126 Chapter APPLICATION 126 of © 2007 Worth Publishers International Economics Feenstra/Taylor China and the Multifibre Arrangement Welfare Cost of the MFA Given the drop in prices in 2005, it is possible to estimate the welfare loss due to the MFA Quota rents were earned by foreign exporting firms, giving a welfare loss to Home of area (b+c+d) shown in Figure 8.9 previously Using the price drops from Figure 8.10 above, (b+c+d) for the US is estimated at $6.5 to $16.2 billion in 2005 from the MFA Averaging out all losses and dividing among households gives an estimate of $100 per household, or 7% of total annual spending on apparel

127 Chapter APPLICATION 127 of © 2007 Worth Publishers International Economics Feenstra/Taylor China and the Multifibre Arrangement Import Quality There was also an interesting pattern to the price drops: the price dropped the most for the lowest priced items An inexpensive T-shirt had a greater drop in price than a more expensively priced item US demand shifted towards the lower-priced items imported from China: there was quality downgrading in the exports from China When a quota like the MFA is applied, there is an effect on quality

128 Chapter APPLICATION 128 of © 2007 Worth Publishers International Economics Feenstra/Taylor China and the Multifibre Arrangement Import Quality Remember that quotas are set on the quantity, not the quality of items that are imported This means that exporting countries have an incentive to upgrade the quality of the product Selling a higher value good for the same quantity will still meet the quota limit but will bring more money back home MFAs bring quality upgrading in the exports Similarly, when the MFA is removed, you will see quality downgrading

129 Chapter APPLICATION 129 of © 2007 Worth Publishers International Economics Feenstra/Taylor China and the Multifibre Arrangement Reaction of the United States and Europe The EU threatened to impose new quotas on Chinese exports In response, China agreed on June 11, 2005 to voluntarily restrict exports limiting the growth of textile exports to about 10% per year through the end of 2008 The US had the ability to negotiate a new system of quotas since China had joined the WTO in 2001 The US deal limited growth to 7.5% until 2008

130 Chapter 130 of © 2007 Worth Publishers International Economics Feenstra/Taylor Conclusions A tariff on imports is the most commonly used trade policy tool First considered a small country with no effect on world price Price faced by consumers and producers in the importing country will rise by the full amount of the tariff There is a drop in consumer surplus, a rise in producer surplus, and the government collects revenue Net loss for the importing country

131 Chapter 131 of © 2007 Worth Publishers International Economics Feenstra/Taylor Conclusions Why are tariffs used? Easy way for governments to raise revenue, especially in developing countries The government might care more about protecting firms than avoiding loses for consumers The small-country assumption may not hold in practicecountries may be large enough to gain from a tariff If a country is large enough, they can have an effect on the world price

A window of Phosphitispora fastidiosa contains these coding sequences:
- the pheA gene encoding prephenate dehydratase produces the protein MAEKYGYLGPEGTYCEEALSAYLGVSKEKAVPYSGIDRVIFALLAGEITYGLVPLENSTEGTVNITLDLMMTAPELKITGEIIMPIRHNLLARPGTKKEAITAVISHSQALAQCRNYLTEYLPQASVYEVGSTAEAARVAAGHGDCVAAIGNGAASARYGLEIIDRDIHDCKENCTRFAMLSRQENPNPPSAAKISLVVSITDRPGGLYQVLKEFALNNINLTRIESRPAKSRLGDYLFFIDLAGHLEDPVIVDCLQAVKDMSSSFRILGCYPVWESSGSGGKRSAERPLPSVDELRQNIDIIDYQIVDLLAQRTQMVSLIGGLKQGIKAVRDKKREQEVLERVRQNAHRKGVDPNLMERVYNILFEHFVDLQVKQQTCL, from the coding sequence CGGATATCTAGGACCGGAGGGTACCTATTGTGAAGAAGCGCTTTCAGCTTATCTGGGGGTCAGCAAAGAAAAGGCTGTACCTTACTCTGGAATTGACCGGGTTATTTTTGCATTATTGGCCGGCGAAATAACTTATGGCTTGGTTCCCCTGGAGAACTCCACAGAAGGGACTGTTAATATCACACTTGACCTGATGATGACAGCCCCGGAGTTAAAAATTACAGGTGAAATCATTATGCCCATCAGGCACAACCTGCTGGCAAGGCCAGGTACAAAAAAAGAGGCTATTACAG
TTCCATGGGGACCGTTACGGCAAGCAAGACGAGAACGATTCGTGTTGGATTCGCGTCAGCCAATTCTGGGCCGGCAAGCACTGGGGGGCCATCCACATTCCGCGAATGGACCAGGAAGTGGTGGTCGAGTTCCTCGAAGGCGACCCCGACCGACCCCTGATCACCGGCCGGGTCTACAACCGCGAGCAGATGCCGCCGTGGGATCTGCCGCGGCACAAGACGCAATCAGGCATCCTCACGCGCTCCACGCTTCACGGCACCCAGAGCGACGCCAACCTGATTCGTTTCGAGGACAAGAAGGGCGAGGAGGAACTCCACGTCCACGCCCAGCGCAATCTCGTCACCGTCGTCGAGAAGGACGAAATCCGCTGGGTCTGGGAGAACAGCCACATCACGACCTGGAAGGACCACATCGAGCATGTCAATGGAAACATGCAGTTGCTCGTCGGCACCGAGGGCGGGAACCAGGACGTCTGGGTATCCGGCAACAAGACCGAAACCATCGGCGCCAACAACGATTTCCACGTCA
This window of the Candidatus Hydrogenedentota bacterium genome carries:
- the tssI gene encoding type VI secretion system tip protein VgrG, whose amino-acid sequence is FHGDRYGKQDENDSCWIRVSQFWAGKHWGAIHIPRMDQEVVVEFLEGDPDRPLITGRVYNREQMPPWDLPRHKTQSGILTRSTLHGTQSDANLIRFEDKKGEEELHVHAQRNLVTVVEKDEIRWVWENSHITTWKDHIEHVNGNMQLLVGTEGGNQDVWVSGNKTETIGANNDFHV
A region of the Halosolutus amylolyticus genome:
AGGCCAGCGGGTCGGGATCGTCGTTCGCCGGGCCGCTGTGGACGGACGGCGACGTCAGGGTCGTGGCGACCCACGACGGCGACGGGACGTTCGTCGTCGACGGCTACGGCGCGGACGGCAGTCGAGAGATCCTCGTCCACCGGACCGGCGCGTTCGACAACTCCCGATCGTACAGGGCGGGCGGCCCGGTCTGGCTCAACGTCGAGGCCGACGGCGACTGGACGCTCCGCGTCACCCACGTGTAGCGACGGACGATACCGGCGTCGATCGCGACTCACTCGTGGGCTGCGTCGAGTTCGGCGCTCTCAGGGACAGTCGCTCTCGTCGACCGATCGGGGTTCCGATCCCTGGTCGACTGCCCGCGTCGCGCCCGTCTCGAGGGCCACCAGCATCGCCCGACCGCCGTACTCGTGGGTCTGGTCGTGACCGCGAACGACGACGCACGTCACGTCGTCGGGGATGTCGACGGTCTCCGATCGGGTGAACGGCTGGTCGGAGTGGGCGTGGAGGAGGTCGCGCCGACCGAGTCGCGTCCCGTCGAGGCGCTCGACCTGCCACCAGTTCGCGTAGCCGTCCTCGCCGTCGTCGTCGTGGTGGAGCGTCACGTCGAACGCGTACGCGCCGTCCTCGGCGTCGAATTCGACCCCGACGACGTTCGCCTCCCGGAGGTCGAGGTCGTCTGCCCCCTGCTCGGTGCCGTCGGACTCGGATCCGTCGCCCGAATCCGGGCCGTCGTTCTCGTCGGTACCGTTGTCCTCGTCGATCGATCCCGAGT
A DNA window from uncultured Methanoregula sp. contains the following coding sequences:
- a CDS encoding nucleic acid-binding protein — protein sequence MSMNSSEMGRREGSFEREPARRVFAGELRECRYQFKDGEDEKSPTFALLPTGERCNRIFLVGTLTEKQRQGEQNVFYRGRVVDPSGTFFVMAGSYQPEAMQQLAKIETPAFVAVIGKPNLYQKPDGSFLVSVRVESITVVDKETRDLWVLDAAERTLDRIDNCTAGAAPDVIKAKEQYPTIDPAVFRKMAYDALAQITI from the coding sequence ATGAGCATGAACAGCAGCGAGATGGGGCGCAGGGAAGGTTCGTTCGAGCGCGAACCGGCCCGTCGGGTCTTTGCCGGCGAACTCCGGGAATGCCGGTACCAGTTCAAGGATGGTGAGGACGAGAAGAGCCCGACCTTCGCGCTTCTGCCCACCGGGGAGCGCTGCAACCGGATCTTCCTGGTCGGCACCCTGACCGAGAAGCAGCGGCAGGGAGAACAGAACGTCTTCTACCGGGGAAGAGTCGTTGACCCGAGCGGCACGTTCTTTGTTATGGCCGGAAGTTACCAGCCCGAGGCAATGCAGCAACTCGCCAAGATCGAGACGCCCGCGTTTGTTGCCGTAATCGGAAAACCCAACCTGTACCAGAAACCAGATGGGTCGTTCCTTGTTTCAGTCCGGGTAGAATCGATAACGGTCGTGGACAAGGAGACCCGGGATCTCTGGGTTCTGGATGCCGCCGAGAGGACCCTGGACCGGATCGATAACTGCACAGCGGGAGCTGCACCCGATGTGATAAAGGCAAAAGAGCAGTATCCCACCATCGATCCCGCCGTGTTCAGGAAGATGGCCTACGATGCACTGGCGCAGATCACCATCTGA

132 Chapter 132 of © 2007 Worth Publishers International Economics Feenstra/Taylor Conclusions In this case, prices rise by less than the full amount of the tariff It is therefore possible for a small tariff to generate welfare gains for the importing country This does come at the expense of the foreign exportersbeggar thy neighbor policy Overall still have world losses Countries also may choose quotas, which restrict the quantity of imports into a country WTO has tried to restrict the use of quotas Deletion of MFA quotas still lead to new quotas against China

133 Chapter 133 of © 2007 Worth Publishers International Economics Feenstra/Taylor Conclusions Import quotas lead to similar welfare effects of tariffs Increase domestic price with loss for consumers and gains for producers Quota rents instead of guaranteed government revenues If resources are wasted by firms to gains rents, additional deadweight losses are incurred More common for foreign exporters to earn the quota rents - VER

134 Chapter 134 of © 2007 Worth Publishers International Economics Feenstra/Taylor Key Points 1.The government of a country a can use laws and regulations, called trade policies, to affect international trade flows 2.The rules governing grade policies in most countries are outlined by the General Agreement on Tariffs and Trade (GATT), now the World Trade Organization (WTO) 3.In a small country, the world price faced is fixed, so the price faced by consumers and producers will rise by the full amount of the tariff

135 Chapter 135 of © 2007 Worth Publishers International Economics Feenstra/Taylor Key Points 4.The use of a tariff by a small importing country always leads to a net loss in welfare 5.In a large country, the change in imports from a tariff will lower world price so the price to the importing country does not rise by the full amount of the tariff 6.The use of a tariff for a large country can lead to a net gain in welfare 7.The optimal tariff is the tariff amount that maximizes welfare for the importer 8.The formula for the optimal tariff depends inversely on the foreign export supply elasticity

136 Chapter 136 of © 2007 Worth Publishers International Economics Feenstra/Taylor Key Points 9.Import quotas restrict the quantity of a particular import, thereby increasing the domestic price, benefiting domestic production and creating a benefit for those who are allowed to import the quantity allotted. Benefits are quota rents 10.Assuming perfectly competitive markets for goods, quotas are similar to tariffs since the restriction in the amount imported leads to a higher domestic price. Rents, however, can be earned by the foreign country and can create additional dead weight losses